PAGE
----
Getting ready for the Course

After you get to the venue, find out when you can walk the course. It is always best to walk the course with your trainer or at least a friend who knows you and your horse to give you a second opinion. A course designer will create the course with an overall question for you to answer with your riding, and walking the course gives you time to recognize the question and formulate your answer.

While it is essential to formulate exactly how you are going to ride the course and the number of strides between each fence, the reality is that things seldom go as planned. Therefore, take time to think through the what-ifs and develop a backup plan.

Some people find it helpful to watch early competitors ride the course while others find that it psyches them out. Remember that you do you and that everyone should have a great time, so set the example.

You will be given time to make some warmup jumps. These jumps usually consist of an oxer, a vertical, and sometimes a cross. Keep in mind: you should always jump with the white flag on your left and the red flag on your right!

The Rider’s Appropriate Equipment

You must have the right equipment for you and your horse on the day of the show jumping course event. While you have some leeway, you may instantly be disqualified from a show jumping course without the right gear. The exact rules covering what apparel and equipment you may use or are required to use often varies slightly based on the sanctioning body. The level of competition can also make a difference.

  1. You will need a helmet approved by the sanctioning organization. Generally, these have a three-point fastening system. Your hair must be tucked into the helmet or fastened securely.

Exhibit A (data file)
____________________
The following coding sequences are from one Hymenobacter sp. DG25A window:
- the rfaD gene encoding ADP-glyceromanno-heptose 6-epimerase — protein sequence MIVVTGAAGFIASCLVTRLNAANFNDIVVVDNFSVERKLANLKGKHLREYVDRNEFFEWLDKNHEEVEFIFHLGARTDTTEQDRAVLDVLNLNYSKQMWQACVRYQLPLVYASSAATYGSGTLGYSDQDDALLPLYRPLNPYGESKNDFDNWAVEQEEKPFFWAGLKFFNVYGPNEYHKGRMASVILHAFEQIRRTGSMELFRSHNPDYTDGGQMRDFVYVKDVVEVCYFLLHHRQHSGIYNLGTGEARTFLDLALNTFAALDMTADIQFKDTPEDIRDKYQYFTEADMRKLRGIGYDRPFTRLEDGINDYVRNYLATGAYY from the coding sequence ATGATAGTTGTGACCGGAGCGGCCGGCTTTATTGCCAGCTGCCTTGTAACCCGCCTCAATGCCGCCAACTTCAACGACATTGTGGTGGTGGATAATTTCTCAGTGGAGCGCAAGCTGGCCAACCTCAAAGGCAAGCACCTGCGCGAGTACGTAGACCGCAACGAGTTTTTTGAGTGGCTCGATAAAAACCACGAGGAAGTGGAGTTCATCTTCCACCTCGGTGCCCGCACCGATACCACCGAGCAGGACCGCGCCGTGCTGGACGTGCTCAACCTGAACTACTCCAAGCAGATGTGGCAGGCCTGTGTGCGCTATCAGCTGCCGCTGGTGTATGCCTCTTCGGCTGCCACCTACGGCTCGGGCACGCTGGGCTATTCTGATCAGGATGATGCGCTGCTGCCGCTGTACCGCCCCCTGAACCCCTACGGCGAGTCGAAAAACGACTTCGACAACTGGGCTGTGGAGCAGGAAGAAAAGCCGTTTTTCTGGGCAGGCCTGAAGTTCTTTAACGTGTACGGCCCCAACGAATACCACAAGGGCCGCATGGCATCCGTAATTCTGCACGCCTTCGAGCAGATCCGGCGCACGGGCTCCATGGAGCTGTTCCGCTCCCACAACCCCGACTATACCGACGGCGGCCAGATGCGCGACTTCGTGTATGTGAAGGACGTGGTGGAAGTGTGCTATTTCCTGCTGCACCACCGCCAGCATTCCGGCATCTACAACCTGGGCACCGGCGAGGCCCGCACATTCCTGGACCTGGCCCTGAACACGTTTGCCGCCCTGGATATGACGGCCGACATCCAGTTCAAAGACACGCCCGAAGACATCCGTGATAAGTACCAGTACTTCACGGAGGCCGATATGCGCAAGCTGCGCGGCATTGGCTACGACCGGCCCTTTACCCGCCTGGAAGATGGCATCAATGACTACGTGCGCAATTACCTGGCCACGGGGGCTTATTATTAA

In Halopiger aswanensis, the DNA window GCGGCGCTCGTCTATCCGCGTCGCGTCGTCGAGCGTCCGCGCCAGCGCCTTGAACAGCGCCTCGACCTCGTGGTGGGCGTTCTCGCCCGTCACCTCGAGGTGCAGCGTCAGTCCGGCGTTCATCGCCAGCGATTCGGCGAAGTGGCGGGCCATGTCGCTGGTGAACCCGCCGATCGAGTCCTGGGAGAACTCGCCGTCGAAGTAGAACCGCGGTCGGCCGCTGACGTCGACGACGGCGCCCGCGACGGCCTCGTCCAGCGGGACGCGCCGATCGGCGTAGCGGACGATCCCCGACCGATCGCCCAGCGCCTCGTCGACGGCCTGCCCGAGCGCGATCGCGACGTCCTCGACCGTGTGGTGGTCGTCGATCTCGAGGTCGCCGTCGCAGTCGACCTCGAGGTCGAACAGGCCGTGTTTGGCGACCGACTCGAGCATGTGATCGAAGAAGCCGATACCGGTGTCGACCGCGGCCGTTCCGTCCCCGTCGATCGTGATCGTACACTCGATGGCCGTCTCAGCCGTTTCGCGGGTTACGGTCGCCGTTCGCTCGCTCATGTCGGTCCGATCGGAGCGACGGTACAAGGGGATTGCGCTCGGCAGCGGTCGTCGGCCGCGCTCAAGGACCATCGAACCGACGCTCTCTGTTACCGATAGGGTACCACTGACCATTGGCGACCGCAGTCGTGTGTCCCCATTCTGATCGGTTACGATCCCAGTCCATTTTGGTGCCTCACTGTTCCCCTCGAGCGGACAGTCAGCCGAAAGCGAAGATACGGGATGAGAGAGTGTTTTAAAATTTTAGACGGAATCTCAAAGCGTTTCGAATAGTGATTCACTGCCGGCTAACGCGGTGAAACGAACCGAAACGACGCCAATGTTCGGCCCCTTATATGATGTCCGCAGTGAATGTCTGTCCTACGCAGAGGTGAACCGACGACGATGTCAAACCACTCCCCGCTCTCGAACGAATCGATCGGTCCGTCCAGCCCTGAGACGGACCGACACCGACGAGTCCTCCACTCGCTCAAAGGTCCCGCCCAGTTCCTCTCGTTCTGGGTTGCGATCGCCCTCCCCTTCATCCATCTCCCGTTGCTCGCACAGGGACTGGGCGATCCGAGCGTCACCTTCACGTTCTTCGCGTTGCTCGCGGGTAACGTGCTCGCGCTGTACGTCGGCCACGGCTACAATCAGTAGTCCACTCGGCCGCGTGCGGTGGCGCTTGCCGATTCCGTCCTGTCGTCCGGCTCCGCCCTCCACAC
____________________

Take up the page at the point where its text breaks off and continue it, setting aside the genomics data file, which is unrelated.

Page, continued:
2. You need to wear a collared shirt with sleeves. It must stay securely tucked into your riding pants. Most people choose to wear a white shirt.
  3. There are a variety of pants allowed, including breeches, jodhpurs and riding pants with garters. Many organizations do not allow full chaps or suede half-chaps. If there are belt loops on your pants, then a belt is required.
  4. While most people competing on show jumping courses wear long boots, you often have the choice between long and short boots if they have a riding heel on them. The boots must cover the ankle.
  5. You have the choice of wearing riding gloves if you desire. You also may have the option of wearing half chaps.
  6. No whip longer than 30 inches is permitted.

Equipment for the Horse

  1. A variety of bits are permitted. If you are competing in national competitions, make sure to check if your bit is allowed as the rules can differ from one country to another
  2. You can also use practically any type of bridle as long as it is entirely made out of leather.
  3. A special jumping saddle is used during events. This saddle has rotated forward flaps to help the rider maintain the correct position. They also have knee tolls to make it easier to get into the two-point position. Low pommels and cantles are found on jumping saddles to make it easier to maintain the correct position when going over a jump.
  4. There are rules regarding the types and weight of permitted jumping boots. Those rules are individual to each country and the FEI is responsible for the international regimentation.
  5. There are significant differences in the rules between different organizations regarding the kind of martingale that is allowed or if one is allowed at all.

Riding a show jumping course can be a lot of fun for you and your horse. Make sure that you are well prepared by practicing at home. Utilize a list to ensure that you get to the show jumping course on time and with all your stuff. At the end of the day, each event should be fun and a learning experience.